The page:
Place chart

Grace Staberg finds her groove on the Skimo World Cup

Grace Staberg finds her stride in Val Martello, Italy during the ISMF World Cup. [Photo] Nils Lang

When Grace Staberg started skimo racing in her freshman year of high school in Summit County, Colorado, she was “by far the slowest on the team,” says coach Joe Hardyshell. But the 15-year-old’s pace didn’t deter her; instead, she asked Hardyshell, who oversees Summit Endurance Academy’s youth programs, how she could improve. “She did that every day, and she came to practice every day, and she’s been doing that for five years,” Hardyshell says. Now 20, Staberg lives in Europe and competes in the Skimo World Cup. At press time, she was ranked second among the U20 women, making her the only American in contention for an overall title.

“I think it’s easy for people to say, ‘Oh, well, clearly, she’s really, really talented,'” Hardyshell says. “She sure is, but she’s also the hardest working athlete I’ve ever worked with.”

Staberg was born into a family of skiers in Denver. Her parents would pack their two daughters every weekend and drive to their Summit County cabin, where Staberg and her sister were part of a competitive freeride team in Breckenridge. “I realized that I love skiing,” says Staberg. “I liked when we were hiking the bowls or going on really big days of adventure, but I didn’t really like the cliff part.” Admitting that she was more of an endorphin junkie than an adrenaline junkie, she sought out a new winter sport. Luckily for Staberg, a local mountain athlete training program, the Summit Endurance Academy, was launching a youth skimo team. The combination of adventure skiing and fitness seemed like the ideal solution.

At the academy, Staberg found a mentor, training partner and friend in Nikki LaRochelle, another skimo racer 16 years her senior. “I heard Grace pass me, and I was like, ‘Wow, she’s quick, that little high school girl,'” LaRochelle recalled of meeting Staberg in 2019. She laughs at the thought that she is Staberg’s mentor. “If you talk to her, you forget she’s 20 because she comes across as if she could be 40,” LaRochelle says. “She just has this maturity about her.” Instead, LaRochelle describes Staberg as his contemporary, an equal training partner with an equally deep breadth of knowledge.

The pair became close when they traveled to Switzerland during Staberg’s first season in international competition. The experience left the young skier humbled. “Europeans had such a different culture around sport,” she says. “They were in much better shape than me. They had a lot more skills than me. Their technique was just off the charts.

Hardyshell remembers Staberg’s international debut a little differently. Although the European skimo racing scene is significantly more competitive than that of the United States, the coach was confident that the young athlete would perform well. He didn’t realize How? ‘Or’ What she would perform well: Staberg finished in the top 10 of the three races in which she participated. “She was very clearly in the chase, and it was really fun because all the European coaches noticed that,” Hardyshell says.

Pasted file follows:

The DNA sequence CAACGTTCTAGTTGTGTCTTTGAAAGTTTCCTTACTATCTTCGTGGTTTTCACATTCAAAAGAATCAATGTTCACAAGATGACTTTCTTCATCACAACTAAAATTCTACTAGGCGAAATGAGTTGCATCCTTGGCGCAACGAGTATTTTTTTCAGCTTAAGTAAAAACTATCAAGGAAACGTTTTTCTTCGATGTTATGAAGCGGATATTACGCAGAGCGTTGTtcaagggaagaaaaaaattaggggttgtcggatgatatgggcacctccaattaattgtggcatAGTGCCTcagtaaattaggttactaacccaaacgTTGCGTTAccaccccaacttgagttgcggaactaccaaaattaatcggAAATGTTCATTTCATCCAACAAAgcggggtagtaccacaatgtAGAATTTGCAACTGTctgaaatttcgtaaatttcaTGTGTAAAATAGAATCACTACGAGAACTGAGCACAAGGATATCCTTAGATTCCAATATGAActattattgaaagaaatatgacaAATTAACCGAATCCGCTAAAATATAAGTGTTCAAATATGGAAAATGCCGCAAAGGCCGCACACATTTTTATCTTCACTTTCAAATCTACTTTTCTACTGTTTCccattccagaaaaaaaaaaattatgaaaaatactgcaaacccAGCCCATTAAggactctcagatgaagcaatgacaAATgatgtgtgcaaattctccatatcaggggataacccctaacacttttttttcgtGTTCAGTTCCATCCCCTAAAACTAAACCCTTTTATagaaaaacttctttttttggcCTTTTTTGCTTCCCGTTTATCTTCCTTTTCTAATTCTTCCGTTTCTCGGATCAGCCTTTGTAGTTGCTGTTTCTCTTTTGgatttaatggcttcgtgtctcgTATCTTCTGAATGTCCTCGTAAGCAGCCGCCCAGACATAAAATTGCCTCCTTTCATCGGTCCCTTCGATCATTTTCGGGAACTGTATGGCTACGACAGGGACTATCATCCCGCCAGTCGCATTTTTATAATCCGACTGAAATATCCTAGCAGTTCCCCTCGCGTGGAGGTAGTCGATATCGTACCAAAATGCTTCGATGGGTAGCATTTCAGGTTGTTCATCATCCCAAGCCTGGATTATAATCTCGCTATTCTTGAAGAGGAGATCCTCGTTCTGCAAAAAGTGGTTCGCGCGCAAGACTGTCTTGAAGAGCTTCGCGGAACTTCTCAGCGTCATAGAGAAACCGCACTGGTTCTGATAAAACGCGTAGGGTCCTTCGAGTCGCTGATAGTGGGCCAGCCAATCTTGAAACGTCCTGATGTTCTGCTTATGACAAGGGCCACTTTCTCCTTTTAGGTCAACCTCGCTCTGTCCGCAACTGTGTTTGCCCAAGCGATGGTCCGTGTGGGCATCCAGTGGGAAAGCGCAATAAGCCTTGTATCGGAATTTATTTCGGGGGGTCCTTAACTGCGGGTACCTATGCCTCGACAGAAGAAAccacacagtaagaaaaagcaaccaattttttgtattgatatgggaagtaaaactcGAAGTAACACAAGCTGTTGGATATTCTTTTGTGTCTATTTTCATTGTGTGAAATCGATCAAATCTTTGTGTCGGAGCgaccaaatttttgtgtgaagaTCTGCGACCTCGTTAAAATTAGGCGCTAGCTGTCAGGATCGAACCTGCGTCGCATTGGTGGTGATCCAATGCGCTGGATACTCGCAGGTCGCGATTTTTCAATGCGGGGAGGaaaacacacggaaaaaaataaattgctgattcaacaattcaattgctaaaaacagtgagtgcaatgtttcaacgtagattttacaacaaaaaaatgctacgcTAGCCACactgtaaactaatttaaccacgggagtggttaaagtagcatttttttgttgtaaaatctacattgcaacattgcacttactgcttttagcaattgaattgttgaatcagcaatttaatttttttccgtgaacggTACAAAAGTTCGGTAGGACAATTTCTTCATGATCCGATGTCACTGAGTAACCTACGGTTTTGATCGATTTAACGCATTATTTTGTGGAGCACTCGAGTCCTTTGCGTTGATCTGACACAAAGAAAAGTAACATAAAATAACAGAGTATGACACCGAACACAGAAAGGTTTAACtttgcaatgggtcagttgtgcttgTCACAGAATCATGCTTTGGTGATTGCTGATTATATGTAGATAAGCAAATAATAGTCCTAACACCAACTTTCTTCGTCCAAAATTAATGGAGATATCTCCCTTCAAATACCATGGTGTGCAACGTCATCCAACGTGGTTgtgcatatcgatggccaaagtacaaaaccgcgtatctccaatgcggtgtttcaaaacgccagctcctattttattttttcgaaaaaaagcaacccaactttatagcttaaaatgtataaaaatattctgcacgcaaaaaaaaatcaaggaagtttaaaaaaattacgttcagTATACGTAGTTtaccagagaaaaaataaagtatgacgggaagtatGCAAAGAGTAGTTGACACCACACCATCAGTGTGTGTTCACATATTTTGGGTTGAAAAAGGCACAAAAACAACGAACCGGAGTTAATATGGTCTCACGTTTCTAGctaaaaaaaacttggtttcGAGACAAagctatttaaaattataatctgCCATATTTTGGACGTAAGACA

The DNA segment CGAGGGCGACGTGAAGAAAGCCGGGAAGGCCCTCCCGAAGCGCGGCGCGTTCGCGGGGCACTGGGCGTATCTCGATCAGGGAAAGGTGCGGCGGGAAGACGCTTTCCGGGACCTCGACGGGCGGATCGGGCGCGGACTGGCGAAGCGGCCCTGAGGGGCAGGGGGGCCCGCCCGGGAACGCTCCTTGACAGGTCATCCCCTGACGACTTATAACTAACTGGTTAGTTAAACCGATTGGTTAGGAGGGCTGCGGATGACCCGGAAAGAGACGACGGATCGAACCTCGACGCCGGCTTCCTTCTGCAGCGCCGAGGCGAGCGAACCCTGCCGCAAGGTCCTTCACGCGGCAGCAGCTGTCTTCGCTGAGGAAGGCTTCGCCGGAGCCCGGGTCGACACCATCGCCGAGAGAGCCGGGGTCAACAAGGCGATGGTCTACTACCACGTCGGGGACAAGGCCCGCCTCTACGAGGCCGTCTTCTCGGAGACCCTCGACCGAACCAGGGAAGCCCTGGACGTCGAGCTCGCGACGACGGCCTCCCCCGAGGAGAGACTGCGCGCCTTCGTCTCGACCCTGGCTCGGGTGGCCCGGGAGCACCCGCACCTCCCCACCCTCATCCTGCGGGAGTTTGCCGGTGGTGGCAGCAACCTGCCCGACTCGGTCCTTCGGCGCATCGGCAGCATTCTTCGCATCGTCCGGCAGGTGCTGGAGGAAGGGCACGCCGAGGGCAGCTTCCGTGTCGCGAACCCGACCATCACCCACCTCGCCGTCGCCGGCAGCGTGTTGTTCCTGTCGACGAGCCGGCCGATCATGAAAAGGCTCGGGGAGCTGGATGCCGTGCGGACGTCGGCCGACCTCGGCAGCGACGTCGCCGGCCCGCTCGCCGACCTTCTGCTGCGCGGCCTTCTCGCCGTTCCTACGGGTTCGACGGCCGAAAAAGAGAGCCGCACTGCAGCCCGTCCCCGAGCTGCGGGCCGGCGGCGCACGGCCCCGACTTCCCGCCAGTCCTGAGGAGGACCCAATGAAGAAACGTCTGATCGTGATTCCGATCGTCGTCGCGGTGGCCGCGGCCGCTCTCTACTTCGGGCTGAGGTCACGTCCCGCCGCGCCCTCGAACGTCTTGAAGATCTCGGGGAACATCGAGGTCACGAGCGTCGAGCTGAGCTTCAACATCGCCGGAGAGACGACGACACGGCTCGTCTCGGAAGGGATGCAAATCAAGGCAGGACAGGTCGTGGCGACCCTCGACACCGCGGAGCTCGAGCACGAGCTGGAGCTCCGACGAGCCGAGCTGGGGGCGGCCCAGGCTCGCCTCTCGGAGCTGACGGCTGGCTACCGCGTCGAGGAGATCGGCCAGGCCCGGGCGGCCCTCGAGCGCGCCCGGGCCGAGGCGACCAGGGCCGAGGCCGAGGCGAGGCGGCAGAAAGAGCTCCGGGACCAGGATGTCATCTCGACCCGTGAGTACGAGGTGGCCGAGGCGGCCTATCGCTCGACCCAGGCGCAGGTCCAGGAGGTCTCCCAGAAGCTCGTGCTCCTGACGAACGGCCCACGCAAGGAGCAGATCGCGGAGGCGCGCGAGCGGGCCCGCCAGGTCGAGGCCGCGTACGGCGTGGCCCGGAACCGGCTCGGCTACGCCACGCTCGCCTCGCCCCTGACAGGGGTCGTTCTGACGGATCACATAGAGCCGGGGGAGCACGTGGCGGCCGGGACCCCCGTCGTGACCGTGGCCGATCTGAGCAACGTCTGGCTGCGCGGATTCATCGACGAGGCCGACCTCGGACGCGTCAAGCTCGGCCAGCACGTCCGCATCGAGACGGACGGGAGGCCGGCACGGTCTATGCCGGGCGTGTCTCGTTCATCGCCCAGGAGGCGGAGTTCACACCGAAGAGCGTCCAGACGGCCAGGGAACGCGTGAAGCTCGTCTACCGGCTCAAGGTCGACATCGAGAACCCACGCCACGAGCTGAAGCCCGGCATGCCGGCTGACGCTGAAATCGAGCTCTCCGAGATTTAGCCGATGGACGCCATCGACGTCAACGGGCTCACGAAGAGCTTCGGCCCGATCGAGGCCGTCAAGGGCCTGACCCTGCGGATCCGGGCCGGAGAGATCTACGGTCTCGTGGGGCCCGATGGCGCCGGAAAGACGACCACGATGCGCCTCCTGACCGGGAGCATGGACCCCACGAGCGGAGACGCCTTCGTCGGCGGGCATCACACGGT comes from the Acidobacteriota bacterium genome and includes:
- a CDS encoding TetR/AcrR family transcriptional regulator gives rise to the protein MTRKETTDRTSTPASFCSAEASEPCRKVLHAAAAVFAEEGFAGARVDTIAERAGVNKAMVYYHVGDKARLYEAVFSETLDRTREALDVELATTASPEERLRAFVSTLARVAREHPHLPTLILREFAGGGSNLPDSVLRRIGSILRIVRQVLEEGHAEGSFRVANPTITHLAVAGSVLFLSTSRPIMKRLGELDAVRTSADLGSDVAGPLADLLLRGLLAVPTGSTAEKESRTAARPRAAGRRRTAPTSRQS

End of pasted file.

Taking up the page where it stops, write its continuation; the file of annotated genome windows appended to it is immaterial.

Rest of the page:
Grace Staberg pauses to catch her breath – and probably apply more sunscreen – on her way to the top of Crystal Mountain in Colorado. [Photo] Andrew Maguire

That Staberg downplays his international debut reflects his modest nature. “There’s this kind of paradox about her,” says LaRochelle. “She’s fiercely committed to her training, but she also has a real kind of laid-back attitude towards herself.” Along with her maturity, dedication to training and a bit of self-deprecating humor, Staberg is smart. She runs a podcast, Alpine Start, and is a distance learning student at the London School of Economics, where she studies accounting and finance.

Mostly, Staberg just likes to train. LaRochelle calls it her “happy place,” and Hardyshell says that even if Staberg didn’t make the World Cup, she would still spend long days sightseeing in the mountains. It excels on high mileage climbing days, making it a rarity among young athletes, who typically dominate sprint-style races. Last season, she broke the North American women’s 24-hour vertical drop record by hurtling 56,153 feet at the Copper Mountain Resort in Colorado. “It’s just surreal and hard to describe what it’s like to be in that state of flux for 24 hours,” says Staberg, who hopes to break her own record in the future. Hardyshell has no doubts that she will achieve her goal, pointing out that Staberg spent the whole day above 11,000 feet. The women’s world record (57,890 feet) was set at a significantly lower elevation, with a high of 5,032 feet.

Does Staberg have any weaknesses? Maybe only two. That first, according to LaRochelle, is that she has to wear a bigger, heavier tube of sunscreen and stop regularly to reapply it to her fair skin. The second is her paralyzing fear of heights, which Staberg joked made her “the worst World Cup skier.” Despite this, she managed to reach the podium 10 times this season, taking five victories. “She’s so strong on the climbs that she’s able to catch up on the descent,” says Hardyshell.

Staberg has a few more years to go before she joins the senior women’s World Cup division, and she has her sights set on the 2026 Olympics, where skimo racing will make its debut. Endurance athletes tend to peak later in their careers, and Staberg has yet to reach his full potential. “I don’t think she has a good idea of ​​where she would fit compared to senior women right now because they run different lengths,” LaRochelle says. “But I would suspect she would be at the very top. Given that she still has many years ahead of her, if she wants to, I think she could be phenomenal.

This profile originally appeared in Backcountry No. 145, The Generations Issue. For more, including three more profiles of young tough guys in the mountains, pick up a copy at or subscribe.